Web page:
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Zainab Calcuttawala

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Zainab Calcuttawala is an American journalist based in Morocco. She completed her undergraduate coursework at the University of Texas at Austin (Hook’em) and reports on…

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North Sea Oil Production Costs Continue To Fall

Oil Platform

Production costs for Canadian Natural Resources in the North Sea came in around $42 per barrel—well below the current rate for a Brent barrel at $55.17—down by a third compared to overhead the year prior.

2016 per-barrel costs stood at $42.47, and by 2016 Q4, costs were down to $41.66, the Calgary-based company reported.

North Sea oil production by the company rose by six points over the course of 2016 amidst cost-cutting efforts, according to Energy Voice.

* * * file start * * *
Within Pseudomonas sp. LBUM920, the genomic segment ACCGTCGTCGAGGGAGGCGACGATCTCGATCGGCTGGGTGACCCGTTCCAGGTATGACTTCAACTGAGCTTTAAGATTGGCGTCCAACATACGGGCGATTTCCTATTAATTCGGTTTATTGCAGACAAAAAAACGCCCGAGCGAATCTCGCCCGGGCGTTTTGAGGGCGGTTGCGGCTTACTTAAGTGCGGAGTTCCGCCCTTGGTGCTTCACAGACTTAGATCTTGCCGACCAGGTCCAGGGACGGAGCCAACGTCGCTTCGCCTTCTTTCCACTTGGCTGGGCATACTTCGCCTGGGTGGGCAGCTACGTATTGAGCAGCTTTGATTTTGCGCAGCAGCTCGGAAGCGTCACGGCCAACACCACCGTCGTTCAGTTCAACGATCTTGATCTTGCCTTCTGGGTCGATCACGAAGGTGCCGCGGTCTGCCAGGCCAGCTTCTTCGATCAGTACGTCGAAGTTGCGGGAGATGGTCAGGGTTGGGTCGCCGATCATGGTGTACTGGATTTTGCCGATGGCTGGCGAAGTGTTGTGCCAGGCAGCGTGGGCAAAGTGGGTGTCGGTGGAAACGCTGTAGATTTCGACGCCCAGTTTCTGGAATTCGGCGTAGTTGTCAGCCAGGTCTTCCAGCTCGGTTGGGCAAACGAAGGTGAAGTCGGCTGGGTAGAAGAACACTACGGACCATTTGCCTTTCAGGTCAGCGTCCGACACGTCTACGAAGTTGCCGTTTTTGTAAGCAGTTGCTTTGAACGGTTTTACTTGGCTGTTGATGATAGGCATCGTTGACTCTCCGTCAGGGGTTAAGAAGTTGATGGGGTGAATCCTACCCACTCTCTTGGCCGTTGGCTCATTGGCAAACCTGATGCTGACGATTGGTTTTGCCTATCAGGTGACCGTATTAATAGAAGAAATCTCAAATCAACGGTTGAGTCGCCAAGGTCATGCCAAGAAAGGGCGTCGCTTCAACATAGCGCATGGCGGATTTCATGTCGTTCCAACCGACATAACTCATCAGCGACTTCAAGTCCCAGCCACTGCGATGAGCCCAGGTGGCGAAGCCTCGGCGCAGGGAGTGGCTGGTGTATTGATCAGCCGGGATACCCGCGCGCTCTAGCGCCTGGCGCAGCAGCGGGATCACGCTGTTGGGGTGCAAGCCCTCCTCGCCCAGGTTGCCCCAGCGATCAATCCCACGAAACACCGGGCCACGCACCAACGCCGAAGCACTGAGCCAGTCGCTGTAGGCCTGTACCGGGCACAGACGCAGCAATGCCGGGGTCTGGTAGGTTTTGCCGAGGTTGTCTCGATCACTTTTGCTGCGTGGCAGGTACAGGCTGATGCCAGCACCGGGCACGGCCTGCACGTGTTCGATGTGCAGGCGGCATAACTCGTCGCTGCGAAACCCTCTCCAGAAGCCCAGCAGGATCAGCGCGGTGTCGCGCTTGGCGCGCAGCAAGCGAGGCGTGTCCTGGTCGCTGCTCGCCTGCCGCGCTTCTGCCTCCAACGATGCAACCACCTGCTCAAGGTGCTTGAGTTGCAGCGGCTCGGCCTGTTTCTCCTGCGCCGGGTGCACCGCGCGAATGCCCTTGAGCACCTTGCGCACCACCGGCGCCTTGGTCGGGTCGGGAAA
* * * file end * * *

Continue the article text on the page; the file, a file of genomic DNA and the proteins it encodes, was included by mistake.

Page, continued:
CNR, Canada’s largest independent petroleum producer, averaged a 23,554-barrel per day extraction rate in 2016.

Throughout 2016, Canadian Natural continued to execute on our defined strategy with another strong operational year,” President Steve Laut said. “2017 will be equally as transformational as Canadian Natural targets to deliver 6% production growth with a $3.36 billion capital programme.”

CNR also announced a 10 percent hike in dividends payable April 1st on Thursday after the company reported quarterly profits that surpassed expert expectations, according to The Financial Post.

Fourth quarter profits rose from US$98 million in 2015 to US$423 million last year, while revenue increased from US$2.21 billion to $2.74 billion over the same time period.

The increase in profits came from recovering oil prices, as well as decreased costs.

Related: As Non-OPEC Compliance Hits 60%, Oil Prices Remain Stagnant

The approval of two major oil pipelines in Canada last year led CNR and Cenovus Energy to announce plans to expand existing projects, adding 40,000 bpd and 50,000 bpd, respectively. The decisions are the first expansions since the downturn in oil prices two years ago, and indicate that Alberta is ready to pour money into projects. Alberta has suffered from a shortage of pipeline capacity that often requires them to sell their oil at a discount to WTI, which often runs as much as $15 per barrel.

By Zainab Calcuttawala for Oilprice.com

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